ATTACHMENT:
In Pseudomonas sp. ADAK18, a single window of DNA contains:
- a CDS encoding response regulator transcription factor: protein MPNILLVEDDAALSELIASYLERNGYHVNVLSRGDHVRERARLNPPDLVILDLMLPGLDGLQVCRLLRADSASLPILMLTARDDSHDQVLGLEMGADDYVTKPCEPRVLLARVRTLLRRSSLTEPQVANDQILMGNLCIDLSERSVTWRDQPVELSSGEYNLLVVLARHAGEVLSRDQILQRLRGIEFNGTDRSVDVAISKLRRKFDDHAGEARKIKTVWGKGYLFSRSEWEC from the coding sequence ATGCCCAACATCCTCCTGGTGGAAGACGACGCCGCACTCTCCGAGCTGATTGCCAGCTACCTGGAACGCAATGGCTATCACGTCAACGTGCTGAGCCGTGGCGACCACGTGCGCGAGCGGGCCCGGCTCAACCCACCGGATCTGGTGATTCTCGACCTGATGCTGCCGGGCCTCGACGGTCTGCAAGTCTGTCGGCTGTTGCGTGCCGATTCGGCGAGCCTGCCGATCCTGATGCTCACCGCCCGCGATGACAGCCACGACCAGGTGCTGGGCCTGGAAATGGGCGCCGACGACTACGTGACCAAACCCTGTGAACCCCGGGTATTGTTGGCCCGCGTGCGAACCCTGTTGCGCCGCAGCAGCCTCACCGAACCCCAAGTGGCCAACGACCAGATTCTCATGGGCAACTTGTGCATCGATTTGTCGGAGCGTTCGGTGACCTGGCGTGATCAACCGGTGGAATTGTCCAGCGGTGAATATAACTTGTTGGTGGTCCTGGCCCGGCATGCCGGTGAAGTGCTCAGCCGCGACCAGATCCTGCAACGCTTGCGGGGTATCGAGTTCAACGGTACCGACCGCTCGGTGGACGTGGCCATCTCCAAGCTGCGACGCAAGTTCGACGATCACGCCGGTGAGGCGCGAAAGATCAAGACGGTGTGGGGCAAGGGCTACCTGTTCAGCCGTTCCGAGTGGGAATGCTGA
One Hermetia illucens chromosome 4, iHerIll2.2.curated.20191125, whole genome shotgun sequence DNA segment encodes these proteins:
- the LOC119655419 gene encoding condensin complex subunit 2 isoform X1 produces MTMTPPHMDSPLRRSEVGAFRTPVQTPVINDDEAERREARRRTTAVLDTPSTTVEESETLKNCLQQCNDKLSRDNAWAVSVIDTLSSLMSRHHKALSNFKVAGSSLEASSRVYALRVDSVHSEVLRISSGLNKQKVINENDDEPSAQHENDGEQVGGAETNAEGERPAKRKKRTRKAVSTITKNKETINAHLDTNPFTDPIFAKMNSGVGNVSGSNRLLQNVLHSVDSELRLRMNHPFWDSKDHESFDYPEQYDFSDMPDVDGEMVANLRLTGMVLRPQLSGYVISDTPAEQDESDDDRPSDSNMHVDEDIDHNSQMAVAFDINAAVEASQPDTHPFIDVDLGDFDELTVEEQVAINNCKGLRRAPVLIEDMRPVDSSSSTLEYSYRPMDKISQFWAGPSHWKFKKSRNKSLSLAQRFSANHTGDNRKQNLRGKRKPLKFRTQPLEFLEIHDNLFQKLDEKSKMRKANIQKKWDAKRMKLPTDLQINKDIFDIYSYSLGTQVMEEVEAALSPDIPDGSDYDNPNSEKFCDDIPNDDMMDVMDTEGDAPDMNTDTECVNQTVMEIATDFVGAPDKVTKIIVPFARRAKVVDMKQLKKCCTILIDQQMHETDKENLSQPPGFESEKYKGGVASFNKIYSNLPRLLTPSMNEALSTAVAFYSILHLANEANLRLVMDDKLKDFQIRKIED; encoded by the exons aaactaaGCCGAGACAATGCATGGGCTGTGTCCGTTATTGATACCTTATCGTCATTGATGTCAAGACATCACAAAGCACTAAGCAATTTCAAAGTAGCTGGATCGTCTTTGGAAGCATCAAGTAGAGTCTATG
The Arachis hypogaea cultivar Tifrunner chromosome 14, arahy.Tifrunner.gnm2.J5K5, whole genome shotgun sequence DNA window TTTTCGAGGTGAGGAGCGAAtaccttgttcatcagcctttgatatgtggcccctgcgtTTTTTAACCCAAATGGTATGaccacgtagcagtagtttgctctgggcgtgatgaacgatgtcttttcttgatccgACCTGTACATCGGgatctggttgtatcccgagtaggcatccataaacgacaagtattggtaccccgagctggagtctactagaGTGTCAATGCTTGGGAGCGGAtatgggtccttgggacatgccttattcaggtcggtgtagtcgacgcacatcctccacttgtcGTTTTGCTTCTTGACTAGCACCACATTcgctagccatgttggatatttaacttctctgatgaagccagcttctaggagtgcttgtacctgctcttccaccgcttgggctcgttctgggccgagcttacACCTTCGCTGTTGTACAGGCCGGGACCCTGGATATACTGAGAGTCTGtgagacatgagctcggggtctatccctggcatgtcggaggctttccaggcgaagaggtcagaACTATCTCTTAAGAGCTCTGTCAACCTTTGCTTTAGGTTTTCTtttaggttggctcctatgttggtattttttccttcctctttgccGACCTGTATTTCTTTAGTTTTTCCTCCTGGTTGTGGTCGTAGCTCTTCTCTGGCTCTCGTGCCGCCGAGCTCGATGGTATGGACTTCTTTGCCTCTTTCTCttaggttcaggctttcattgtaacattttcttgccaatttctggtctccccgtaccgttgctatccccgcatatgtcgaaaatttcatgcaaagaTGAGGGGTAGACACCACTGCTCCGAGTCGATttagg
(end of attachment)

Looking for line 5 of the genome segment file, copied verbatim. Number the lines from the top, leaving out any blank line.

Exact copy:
The Arachis hypogaea cultivar Tifrunner chromosome 14, arahy.Tifrunner.gnm2.J5K5, whole genome shotgun sequence DNA window TTTTCGAGGTGAGGAGCGAAtaccttgttcatcagcctttgatatgtggcccctgcgtTTTTTAACCCAAATGGTATGaccacgtagcagtagtttgctctgggcgtgatgaacgatgtcttttcttgatccgACCTGTACATCGGgatctggttgtatcccgagtaggcatccataaacgacaagtattggtaccccgagctggagtctactagaGTGTCAATGCTTGGGAGCGGAtatgggtccttgggacatgccttattcaggtcggtgtagtcgacgcacatcctccacttgtcGTTTTGCTTCTTGACTAGCACCACATTcgctagccatgttggatatttaacttctctgatgaagccagcttctaggagtgcttgtacctgctcttccaccgcttgggctcgttctgggccgagcttacACCTTCGCTGTTGTACAGGCCGGGACCCTGGATATACTGAGAGTCTGtgagacatgagctcggggtctatccctggcatgtcggaggctttccaggcgaagaggtcagaACTATCTCTTAAGAGCTCTGTCAACCTTTGCTTTAGGTTTTCTtttaggttggctcctatgttggtattttttccttcctctttgccGACCTGTATTTCTTTAGTTTTTCCTCCTGGTTGTGGTCGTAGCTCTTCTCTGGCTCTCGTGCCGCCGAGCTCGATGGTATGGACTTCTTTGCCTCTTTCTCttaggttcaggctttcattgtaacattttcttgccaatttctggtctccccgtaccgttgctatccccgcatatgtcgaaaatttcatgcaaagaTGAGGGGTAGACACCACTGCTCCGAGTCGATttagg